Thirty-five people from all over Africa are gathered in Durban for three days to study internet governance and why they need to be involved in it. Sometimes interrupted by the sound of loud hadedah ibises, students participated actively in discussions that covered basic aspects of internet governance without shunning the complexities at stake (such as why wording choices in international agreements might have long lasting consequences intergovernmental agreement).
One of the first sessions focused on the Tunis Agenda for the Information Society, one of the most influential outcomes of the UN-sponsored World Summit for the Information Society (WSIS). Some of the school faculty were present in Tunis in 2005 when governments reached this agreement by consensus, literally behind the door. But despite civil society representatives not being allowed in the room when governments were drafting and negotiating the final document, it was during WSIS that different stakeholders (grouped as governments, the private sector and civil society) were officially recognised as such and given the opportunity to influence an intergovernmental process. Some doors were closed, it’s true, but others were opened for the first time in the UN history.
Towela Jere, from NEPAD, guided participants through relevant paragraphs of the document, which among many other things provides a working definition of internet governance (“the development and application by governments, the private sector and civil society, in their respective roles, of shared principles, norms, rules, decision-making procedures, and programmes that shape the evolution and use of the Internet.” As she explained, the document leaves many unanswered questions: Who exactly fall under the umbrella of “civil society”? What are the “respective roles” that the working definition mentions? How do the different principles become “shared”?
Anriette Esterhuysen, from APC, pointed out that even if the Tunis Agenda is not perfect and has some problematic issues (it is, after all, the product of negotiations and compromises by governments), its values and principles have been used since then to advocate for a more development-oriented internet.
The second half of the day was devoted to internet numbers. Why numbers? Adiel Akplogan, CEO of AfriNIC (the African internet registry), explained it quite clearly: even if we see the internet through names, it runs entirely on numbers: internet protocol addresses (IPs) that allow computers to communicate with each other through the networks that make up the internet (such as 126.96.36.199). IP addresses are a scarce resource, and they are allocated through a top-down approach: aglobal body (ICANN) assigns them to the five regional institutions (called regional internet registries), which in turn distribute them among local internet registries (ISPs, universities, big companies). As co-presenter Timothy McGinnis emphasised, however, the policies that govern these mechanisms, however, are bottom-up: they come from the regional communities (which are open to anyone interested in participating), and they might be seen as a commendable model for internet governance.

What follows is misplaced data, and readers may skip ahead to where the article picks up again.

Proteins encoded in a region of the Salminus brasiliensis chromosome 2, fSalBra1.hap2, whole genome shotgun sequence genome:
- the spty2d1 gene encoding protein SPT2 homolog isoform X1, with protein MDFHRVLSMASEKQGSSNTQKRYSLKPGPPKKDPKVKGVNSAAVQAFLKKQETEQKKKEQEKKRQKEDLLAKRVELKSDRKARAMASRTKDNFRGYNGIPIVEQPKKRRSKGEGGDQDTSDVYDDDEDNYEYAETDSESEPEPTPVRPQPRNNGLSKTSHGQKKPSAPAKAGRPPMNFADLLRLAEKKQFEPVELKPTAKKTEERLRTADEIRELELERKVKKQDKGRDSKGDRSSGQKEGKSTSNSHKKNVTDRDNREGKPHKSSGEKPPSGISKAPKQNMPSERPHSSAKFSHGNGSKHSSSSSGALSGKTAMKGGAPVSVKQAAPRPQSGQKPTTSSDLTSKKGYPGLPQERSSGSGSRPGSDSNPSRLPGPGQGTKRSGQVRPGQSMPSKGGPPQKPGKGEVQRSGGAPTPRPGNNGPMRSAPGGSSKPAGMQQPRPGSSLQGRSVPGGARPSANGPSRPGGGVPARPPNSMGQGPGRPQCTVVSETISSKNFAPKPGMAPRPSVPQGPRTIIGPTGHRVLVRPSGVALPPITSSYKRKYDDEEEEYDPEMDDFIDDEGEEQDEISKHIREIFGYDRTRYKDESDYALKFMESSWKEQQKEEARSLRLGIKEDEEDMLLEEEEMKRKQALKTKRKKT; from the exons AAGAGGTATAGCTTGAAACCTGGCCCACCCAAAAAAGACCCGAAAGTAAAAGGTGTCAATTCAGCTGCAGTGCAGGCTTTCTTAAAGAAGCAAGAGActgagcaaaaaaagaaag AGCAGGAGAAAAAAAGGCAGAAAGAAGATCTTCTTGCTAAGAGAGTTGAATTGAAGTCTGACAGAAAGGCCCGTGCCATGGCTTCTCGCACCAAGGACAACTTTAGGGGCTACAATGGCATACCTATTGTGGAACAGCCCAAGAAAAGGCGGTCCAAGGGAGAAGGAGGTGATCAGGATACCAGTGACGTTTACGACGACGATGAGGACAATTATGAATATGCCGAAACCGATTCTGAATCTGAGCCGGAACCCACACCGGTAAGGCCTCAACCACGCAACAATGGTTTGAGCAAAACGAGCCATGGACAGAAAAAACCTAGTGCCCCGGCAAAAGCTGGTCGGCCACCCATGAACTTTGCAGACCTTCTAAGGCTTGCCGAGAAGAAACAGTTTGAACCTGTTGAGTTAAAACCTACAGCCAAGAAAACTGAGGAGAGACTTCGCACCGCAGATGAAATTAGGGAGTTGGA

Then the discussion turned to the transition from IPv4 to IPv6, a new method for generating IP addresses developed to avoid “running out” of numbers that currently constitute the majority of the internet traffic (currently less than 1% of internet traffic uses IPv6). AfriNIC is encouraging local internet registries to start allocating IPv6 addresses, since failing to do so would prevent users from accessing networks which just use the latest version of the internet, which is already happening in China . Additionally, the availability of IPv6 addresses will help to make the “internet of things” happen: a car, a fridge and every sort of appliance will be connected to each other and to their main user. Does this have privacy implications? Would it increase the possibility of surveillance? Probably, and that’s why it’s so important to have spaces to discuss issues like these.